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Publication numberUS5682009 A
Publication typeGrant
Application numberUS 08/635,852
Publication dateOct 28, 1997
Filing dateApr 22, 1996
Priority dateJul 21, 1994
Fee statusPaid
Publication number08635852, 635852, US 5682009 A, US 5682009A, US-A-5682009, US5682009 A, US5682009A
InventorsWilliam L. O'Meara, Terry A. Murray
Original AssigneePrimex Technologies, Inc.
Export CitationBiBTeX, EndNote, RefMan
External Links: USPTO, USPTO Assignment, Espacenet
Active binder and thermoplastic burn delay
US 5682009 A
Abstract
There is disclosed a propellent having a deterred burn rate. The propellent is a particulate containing an energetic binder base and a thermoplastic burn deterrent. The energetic binder has in impetus (energy) in excess of 200,000 foot pounds per pound (mass) and the thermoplastic burn deterrent is both a solid at room temperature and soluble in an organic solvent. The burn deterrent is gradationally dispersed within the particulate with the greatest concentration of burn deterrent at the particulate periphery.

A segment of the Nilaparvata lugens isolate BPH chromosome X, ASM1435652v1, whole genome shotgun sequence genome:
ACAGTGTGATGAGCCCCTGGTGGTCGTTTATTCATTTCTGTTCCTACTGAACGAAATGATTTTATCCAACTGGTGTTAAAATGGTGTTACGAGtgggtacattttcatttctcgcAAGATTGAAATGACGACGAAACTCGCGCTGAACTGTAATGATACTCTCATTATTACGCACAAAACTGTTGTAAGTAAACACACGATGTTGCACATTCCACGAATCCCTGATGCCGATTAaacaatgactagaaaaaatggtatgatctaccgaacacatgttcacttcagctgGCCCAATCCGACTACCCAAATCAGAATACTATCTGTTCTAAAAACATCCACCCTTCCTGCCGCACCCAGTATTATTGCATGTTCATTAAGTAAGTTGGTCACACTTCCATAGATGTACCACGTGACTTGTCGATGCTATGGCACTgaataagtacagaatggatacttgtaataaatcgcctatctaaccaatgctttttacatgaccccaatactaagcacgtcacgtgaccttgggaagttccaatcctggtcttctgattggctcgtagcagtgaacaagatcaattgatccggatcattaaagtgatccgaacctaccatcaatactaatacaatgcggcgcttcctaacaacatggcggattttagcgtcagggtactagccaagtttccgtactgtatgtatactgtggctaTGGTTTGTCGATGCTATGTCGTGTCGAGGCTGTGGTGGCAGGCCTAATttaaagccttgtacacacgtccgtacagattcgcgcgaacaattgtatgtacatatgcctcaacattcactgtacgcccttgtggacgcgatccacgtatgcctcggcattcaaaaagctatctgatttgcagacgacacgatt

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Claims(18)
We claim:
1. A propellant, comprising:
a plurality of particulates that burn from a periphery inward, each said particulate containing an energetic binder base having an impetus in excess of 200,000 foot pounds per pound (mass); and
a thermoplastic burn deterrent that is solid at room temperature and selected from the group consisting of polyvinyl acetate, polystyrene, polyethylene, polyisoprene, and mixtures thereof gradationally dispersed in an exterior portion of said particulate, said burn deterrent concentration greatest about the periphery of each said particulate and decreasing inwardly.
2. The propellant of claim 1 wherein said energetic binder is selected from the group consisting of nitrocellulose, polyvinylnitrate, and mixtures thereof.